Siobhán O'Brien,
Songs I Grew Up To
(independent, 2007)

It's a little startling, at first, to listen to a CD by an Irish singer/songwriter titled Songs I Grew Up To and hear so many songs by American artists being sung. But music is a global language and folk songs travel, especially during the years that Siobhán O'Brien was growing up. In her liner notes, O'Brien states that she was surrounded by music as a child, and these songs were among those she heard. She cites her father's record collection, which included Harry Belafonte, Frankie Laine, Morgana King, Joan Baez and Bob Dylan, as a big influence.

Songs I Grew Up To is O'Brien's fifth recording and is composed entirely of covers. She is joined by numerous guest musicians, including Paddy Moloney, Brendan Bowyer (her uncle), Pete Cummins, Martin O'Malley and Paul Kelley. The CD was originally begun as a pet project for an aunt who asked O'Brien to record her favorite songs for her; the project grew in the recording.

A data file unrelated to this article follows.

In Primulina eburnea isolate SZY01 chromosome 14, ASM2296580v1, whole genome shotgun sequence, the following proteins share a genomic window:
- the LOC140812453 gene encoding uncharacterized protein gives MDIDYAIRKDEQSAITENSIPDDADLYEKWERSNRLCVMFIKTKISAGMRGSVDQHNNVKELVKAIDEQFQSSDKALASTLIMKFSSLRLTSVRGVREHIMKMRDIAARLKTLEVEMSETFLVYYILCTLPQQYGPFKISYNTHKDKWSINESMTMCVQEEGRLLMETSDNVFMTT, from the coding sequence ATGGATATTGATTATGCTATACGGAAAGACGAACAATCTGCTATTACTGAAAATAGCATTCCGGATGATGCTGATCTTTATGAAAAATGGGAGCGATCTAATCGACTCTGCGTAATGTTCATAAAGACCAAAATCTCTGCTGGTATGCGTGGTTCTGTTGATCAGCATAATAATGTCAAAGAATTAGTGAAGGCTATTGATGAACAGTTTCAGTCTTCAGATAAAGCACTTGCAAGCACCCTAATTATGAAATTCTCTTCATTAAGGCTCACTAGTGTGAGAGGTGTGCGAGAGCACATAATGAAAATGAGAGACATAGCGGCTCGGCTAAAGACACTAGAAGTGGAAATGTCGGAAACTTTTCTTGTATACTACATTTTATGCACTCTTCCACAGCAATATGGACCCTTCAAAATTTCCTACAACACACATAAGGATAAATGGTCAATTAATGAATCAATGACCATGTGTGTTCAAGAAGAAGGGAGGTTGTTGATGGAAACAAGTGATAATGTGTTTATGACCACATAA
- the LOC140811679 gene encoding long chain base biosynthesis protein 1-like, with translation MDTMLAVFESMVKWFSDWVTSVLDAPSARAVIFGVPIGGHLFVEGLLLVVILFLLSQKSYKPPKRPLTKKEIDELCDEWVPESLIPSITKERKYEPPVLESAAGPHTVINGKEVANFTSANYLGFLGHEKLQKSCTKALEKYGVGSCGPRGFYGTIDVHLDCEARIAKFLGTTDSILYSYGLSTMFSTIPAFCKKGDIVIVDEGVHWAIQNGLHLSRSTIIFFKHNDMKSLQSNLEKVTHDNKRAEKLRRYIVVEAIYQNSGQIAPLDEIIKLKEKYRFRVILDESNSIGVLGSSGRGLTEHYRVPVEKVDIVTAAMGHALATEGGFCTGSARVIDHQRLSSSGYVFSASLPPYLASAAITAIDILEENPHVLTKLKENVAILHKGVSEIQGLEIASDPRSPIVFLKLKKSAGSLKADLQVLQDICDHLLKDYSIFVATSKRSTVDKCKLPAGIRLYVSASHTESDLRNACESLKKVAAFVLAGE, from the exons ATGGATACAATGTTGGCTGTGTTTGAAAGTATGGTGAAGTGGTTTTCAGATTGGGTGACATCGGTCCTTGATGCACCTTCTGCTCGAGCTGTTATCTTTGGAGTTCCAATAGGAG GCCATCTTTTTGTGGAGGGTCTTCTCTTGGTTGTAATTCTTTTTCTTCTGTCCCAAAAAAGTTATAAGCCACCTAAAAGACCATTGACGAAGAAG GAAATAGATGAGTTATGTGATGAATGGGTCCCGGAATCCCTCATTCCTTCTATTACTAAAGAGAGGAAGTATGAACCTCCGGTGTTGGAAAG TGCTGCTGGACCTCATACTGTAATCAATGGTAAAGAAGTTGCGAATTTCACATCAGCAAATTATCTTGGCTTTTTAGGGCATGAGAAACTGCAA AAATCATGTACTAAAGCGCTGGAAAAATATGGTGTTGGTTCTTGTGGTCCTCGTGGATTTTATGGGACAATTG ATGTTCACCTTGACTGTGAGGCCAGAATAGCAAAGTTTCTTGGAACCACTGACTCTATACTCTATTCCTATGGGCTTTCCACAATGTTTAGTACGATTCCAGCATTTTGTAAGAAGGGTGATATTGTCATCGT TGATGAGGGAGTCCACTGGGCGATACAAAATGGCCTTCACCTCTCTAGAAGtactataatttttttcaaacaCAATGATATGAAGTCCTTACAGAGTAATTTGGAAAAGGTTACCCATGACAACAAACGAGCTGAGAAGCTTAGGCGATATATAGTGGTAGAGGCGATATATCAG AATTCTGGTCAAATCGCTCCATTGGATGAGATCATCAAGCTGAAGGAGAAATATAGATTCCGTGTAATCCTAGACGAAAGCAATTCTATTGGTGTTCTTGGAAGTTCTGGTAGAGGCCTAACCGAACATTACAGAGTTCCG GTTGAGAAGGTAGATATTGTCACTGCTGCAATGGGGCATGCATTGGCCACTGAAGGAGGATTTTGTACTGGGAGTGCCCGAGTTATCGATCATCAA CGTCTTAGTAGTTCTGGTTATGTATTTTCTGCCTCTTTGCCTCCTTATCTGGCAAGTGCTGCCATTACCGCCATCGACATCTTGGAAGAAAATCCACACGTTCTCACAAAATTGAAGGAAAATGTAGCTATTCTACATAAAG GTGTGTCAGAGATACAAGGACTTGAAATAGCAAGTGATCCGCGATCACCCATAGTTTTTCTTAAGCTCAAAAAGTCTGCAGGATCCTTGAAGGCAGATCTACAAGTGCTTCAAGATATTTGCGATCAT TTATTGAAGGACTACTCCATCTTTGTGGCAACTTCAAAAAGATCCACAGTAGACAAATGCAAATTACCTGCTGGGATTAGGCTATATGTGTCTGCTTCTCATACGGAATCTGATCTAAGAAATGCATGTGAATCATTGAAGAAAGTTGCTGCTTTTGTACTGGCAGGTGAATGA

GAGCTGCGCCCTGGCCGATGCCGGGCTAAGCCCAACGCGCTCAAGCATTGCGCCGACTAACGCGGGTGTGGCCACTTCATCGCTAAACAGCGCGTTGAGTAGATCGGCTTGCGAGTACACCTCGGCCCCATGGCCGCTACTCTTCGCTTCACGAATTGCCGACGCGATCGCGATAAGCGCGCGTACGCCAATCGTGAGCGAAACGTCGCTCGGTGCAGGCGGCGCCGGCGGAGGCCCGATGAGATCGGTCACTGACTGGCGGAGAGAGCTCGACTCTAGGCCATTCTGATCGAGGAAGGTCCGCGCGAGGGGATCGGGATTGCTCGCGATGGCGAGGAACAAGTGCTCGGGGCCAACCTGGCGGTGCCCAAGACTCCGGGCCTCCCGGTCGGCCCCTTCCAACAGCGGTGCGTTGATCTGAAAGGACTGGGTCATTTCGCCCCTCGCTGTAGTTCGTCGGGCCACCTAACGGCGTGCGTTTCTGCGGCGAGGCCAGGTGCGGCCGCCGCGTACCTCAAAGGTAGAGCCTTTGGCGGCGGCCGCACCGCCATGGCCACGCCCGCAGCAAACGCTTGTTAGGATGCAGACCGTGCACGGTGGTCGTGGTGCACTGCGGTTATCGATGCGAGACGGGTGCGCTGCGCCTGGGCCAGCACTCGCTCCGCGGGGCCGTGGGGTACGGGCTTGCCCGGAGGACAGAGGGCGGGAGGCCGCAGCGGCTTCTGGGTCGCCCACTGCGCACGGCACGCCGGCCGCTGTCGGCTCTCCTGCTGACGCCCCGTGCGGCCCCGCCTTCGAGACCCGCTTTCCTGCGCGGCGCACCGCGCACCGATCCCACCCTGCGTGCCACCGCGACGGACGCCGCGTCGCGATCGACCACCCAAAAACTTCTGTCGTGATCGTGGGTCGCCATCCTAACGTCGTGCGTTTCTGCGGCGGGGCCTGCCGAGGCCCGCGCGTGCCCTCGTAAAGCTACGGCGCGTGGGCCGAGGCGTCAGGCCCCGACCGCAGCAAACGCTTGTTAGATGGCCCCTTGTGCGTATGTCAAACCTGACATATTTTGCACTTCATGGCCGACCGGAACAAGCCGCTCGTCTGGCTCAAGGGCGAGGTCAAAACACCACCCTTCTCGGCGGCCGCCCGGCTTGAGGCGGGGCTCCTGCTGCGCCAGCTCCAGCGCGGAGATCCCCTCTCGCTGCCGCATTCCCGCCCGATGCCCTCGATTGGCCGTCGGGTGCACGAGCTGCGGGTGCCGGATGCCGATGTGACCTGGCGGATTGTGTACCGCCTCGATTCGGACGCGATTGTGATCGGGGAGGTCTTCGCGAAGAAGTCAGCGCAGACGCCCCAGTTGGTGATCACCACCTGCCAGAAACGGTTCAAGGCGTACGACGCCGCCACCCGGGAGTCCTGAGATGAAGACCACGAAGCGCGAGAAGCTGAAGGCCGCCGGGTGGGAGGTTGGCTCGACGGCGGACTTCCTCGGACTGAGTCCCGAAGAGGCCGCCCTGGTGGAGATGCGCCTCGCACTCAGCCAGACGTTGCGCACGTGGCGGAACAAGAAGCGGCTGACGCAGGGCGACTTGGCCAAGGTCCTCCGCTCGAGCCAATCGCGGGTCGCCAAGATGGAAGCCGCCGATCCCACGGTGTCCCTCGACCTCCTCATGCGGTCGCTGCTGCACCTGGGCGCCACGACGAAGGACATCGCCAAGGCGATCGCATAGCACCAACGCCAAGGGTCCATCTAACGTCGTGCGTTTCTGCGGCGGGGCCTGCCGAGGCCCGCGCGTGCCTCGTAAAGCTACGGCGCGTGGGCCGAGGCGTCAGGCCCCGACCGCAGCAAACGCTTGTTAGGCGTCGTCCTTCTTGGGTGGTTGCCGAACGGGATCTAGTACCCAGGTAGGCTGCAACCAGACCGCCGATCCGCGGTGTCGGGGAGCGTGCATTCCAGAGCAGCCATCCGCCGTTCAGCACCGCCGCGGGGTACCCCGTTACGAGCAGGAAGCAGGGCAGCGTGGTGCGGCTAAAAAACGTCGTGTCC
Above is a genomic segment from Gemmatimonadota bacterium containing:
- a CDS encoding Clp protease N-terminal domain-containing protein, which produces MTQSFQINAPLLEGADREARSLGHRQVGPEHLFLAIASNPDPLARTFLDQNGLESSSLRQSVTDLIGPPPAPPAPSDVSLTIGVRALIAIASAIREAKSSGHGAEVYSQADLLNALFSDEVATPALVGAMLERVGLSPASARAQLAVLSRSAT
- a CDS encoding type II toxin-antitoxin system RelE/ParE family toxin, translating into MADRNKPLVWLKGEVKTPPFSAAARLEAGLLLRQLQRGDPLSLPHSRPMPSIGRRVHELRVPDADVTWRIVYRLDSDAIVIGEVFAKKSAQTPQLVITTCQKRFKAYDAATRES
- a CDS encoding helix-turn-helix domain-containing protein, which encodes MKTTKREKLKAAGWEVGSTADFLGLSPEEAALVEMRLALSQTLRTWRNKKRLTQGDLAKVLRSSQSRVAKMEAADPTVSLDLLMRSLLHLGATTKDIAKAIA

Standout tracks include "All My Trials," a traditional tune in which a dying mother comforts her children. In "The Long Black Veil," a country ballad previously recorded by Johnny Cash, among others, a man accused of murder refuses to name his alibi, his best friend's wife, and is therefore executed as a killer. The CD's final track is "An ol' Sea Shanty," recorded when O'Brien was only 6 years old.

Songs I Grew Up To is a fascinating look at the tunes that helped form a musician, and not at all unpleasing to listen to.

[ visit the artist's website ]

review by
Laurie Thayer

4 October 2008

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